What does Energy mean?

Definitions for Energy
ˈɛn ər dʒiEner·gy

Here are all the possible meanings and translations of the word Energy.

Princeton's WordNet

  1. energy, free energynoun

    (physics) a thermodynamic quantity equivalent to the capacity of a physical system to do work; the units of energy are joules or ergs

    "energy can take a wide variety of forms"

  2. energy, vigor, vigour, zipnoun

    forceful exertion

    "he plays tennis with great energy"; "he's full of zip"

  3. energy, push, get-up-and-gonoun

    enterprising or ambitious drive

    "Europeans often laugh at American energy"

  4. energy, muscularity, vigor, vigour, vimnoun

    an imaginative lively style (especially style of writing)

    "his writing conveys great energy"; "a remarkable muscularity of style"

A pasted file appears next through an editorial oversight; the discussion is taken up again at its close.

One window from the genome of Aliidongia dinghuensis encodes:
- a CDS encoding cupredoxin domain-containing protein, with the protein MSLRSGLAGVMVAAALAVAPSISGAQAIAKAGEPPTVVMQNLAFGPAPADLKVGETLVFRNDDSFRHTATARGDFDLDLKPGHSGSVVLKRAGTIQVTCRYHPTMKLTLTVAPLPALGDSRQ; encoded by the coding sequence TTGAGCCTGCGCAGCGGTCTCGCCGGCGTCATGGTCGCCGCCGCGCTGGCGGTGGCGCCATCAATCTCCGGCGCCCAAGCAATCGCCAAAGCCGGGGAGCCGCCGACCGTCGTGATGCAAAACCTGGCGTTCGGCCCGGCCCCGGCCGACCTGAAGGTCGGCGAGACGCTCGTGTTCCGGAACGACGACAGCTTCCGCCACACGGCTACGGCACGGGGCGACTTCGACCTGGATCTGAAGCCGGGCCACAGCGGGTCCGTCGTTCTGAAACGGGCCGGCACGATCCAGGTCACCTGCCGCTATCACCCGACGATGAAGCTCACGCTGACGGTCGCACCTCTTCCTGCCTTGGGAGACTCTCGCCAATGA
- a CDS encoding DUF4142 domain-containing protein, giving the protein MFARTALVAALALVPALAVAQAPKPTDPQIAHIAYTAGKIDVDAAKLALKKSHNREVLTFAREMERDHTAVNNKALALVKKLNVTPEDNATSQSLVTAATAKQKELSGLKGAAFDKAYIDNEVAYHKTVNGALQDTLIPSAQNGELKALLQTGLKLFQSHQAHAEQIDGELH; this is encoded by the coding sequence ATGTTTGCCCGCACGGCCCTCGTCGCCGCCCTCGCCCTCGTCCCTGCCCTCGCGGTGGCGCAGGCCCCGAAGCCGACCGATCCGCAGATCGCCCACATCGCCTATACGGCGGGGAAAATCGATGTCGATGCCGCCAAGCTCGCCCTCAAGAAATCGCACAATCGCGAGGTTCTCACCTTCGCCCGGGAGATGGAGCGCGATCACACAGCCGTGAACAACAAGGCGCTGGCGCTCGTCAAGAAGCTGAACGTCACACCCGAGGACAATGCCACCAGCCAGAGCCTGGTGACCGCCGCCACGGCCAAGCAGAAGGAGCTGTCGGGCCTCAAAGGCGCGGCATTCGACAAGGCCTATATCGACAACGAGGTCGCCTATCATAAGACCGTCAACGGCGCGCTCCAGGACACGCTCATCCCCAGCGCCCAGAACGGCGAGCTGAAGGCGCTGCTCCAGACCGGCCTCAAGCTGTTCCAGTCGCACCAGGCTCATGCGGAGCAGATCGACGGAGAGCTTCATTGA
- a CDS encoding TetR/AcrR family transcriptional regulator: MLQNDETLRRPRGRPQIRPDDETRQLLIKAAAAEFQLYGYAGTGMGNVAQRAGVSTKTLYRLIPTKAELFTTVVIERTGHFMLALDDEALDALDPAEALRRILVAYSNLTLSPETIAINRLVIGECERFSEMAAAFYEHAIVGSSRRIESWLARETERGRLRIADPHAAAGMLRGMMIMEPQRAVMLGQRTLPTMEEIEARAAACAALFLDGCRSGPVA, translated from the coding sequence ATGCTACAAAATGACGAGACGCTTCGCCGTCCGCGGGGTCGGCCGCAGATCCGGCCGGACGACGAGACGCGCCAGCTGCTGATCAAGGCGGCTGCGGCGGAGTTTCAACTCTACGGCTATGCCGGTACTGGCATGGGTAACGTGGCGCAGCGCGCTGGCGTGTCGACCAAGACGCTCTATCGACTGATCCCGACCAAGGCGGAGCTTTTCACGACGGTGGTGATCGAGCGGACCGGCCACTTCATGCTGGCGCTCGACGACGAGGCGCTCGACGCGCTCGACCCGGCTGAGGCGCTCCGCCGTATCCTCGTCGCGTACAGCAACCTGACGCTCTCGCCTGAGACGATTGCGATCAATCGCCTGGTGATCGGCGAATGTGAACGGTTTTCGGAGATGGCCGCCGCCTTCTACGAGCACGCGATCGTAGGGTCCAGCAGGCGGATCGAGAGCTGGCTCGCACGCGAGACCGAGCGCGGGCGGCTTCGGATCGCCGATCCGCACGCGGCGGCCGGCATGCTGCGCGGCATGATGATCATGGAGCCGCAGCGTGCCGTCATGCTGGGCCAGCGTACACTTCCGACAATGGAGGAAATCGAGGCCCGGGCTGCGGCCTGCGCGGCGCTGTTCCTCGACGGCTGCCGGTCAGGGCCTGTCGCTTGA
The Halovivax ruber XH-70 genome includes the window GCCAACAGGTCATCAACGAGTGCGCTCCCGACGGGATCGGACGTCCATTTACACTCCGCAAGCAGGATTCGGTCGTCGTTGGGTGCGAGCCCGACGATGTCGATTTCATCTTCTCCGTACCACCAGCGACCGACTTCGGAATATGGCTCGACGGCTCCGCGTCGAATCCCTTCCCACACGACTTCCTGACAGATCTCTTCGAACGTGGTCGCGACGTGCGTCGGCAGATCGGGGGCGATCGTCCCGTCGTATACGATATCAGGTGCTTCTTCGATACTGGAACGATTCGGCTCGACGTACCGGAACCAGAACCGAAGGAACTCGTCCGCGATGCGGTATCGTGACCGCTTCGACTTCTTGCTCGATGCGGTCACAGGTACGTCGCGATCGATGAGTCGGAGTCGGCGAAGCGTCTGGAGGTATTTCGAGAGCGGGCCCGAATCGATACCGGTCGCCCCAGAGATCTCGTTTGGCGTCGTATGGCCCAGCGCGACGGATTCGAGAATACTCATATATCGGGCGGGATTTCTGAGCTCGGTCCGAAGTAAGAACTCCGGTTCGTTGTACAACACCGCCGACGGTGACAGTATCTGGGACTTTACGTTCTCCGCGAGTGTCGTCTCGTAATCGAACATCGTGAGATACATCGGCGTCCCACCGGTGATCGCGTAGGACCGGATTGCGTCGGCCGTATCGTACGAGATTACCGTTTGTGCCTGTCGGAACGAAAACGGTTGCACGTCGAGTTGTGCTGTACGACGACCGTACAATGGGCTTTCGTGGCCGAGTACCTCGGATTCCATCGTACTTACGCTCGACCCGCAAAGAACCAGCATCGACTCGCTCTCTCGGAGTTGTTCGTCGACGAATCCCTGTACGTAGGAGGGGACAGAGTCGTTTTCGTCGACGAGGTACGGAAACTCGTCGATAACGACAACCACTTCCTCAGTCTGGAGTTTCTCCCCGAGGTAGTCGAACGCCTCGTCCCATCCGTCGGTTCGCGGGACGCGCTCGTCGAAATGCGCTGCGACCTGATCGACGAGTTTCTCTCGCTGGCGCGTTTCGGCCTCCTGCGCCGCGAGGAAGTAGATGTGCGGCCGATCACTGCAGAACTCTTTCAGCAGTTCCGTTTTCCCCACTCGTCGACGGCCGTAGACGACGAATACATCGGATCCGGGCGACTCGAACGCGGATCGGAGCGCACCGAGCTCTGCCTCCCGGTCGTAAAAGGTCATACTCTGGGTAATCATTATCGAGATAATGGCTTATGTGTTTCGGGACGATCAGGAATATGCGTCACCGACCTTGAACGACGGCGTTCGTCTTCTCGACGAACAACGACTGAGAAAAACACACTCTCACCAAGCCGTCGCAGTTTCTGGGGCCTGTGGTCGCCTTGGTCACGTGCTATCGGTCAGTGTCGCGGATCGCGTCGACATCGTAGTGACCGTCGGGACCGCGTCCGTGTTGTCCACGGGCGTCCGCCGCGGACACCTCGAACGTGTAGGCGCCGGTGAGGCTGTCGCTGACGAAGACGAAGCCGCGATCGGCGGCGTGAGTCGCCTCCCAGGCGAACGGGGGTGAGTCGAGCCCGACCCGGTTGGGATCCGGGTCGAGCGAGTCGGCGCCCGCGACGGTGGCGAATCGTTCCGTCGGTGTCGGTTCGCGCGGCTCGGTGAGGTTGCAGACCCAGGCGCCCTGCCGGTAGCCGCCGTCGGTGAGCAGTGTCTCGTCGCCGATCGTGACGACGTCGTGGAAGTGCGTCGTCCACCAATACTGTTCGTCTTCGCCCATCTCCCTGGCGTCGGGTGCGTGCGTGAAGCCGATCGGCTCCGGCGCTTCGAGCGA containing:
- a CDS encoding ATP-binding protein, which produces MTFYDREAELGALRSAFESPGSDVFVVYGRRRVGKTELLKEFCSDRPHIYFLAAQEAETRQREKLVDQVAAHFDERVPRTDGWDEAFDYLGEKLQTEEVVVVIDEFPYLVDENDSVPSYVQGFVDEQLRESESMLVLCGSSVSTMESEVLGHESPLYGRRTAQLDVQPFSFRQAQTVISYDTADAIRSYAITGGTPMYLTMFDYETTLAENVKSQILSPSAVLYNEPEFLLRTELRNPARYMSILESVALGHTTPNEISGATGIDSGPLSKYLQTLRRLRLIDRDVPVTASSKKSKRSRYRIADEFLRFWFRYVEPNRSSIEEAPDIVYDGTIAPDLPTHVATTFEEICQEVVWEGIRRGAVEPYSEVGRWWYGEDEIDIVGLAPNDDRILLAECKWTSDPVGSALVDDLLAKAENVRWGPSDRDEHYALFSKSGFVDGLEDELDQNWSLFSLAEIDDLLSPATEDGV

5. energy, vim, vitalitynoun

    a healthy capacity for vigorous activity

    "jogging works off my excess energy"; "he seemed full of vim and vigor"

  6. energynoun

    any source of usable power

    "the DOE is responsible for maintaining the energy policy"

  7. Department of Energy, Energy Department, Energy, DOEnoun

    the federal department responsible for maintaining a national energy policy of the United States; created in 1977

Wiktionary

  1. energynoun

    The impetus behind all motion and all activity.

  2. energynoun

    The capacity to do work.

  3. energynoun

    A quantity that denotes the ability to do work and is measured in a unit dimensioned in mass × distanceu00B2/timeu00B2 (MLu00B2/Tu00B2) or the equivalent.

    Units:

  4. energynoun

    An intangible, modifiable force (often characterized as either 'positive' or 'negative') believed to emanate from a person, place or thing and which is (or can be) preserved and transferred in human interactions; shared mood or group habit; a vibe.

Webster Dictionary

  1. Energynoun

    internal or inherent power; capacity of acting, operating, or producing an effect, whether exerted or not; as, men possessing energies may suffer them to lie inactive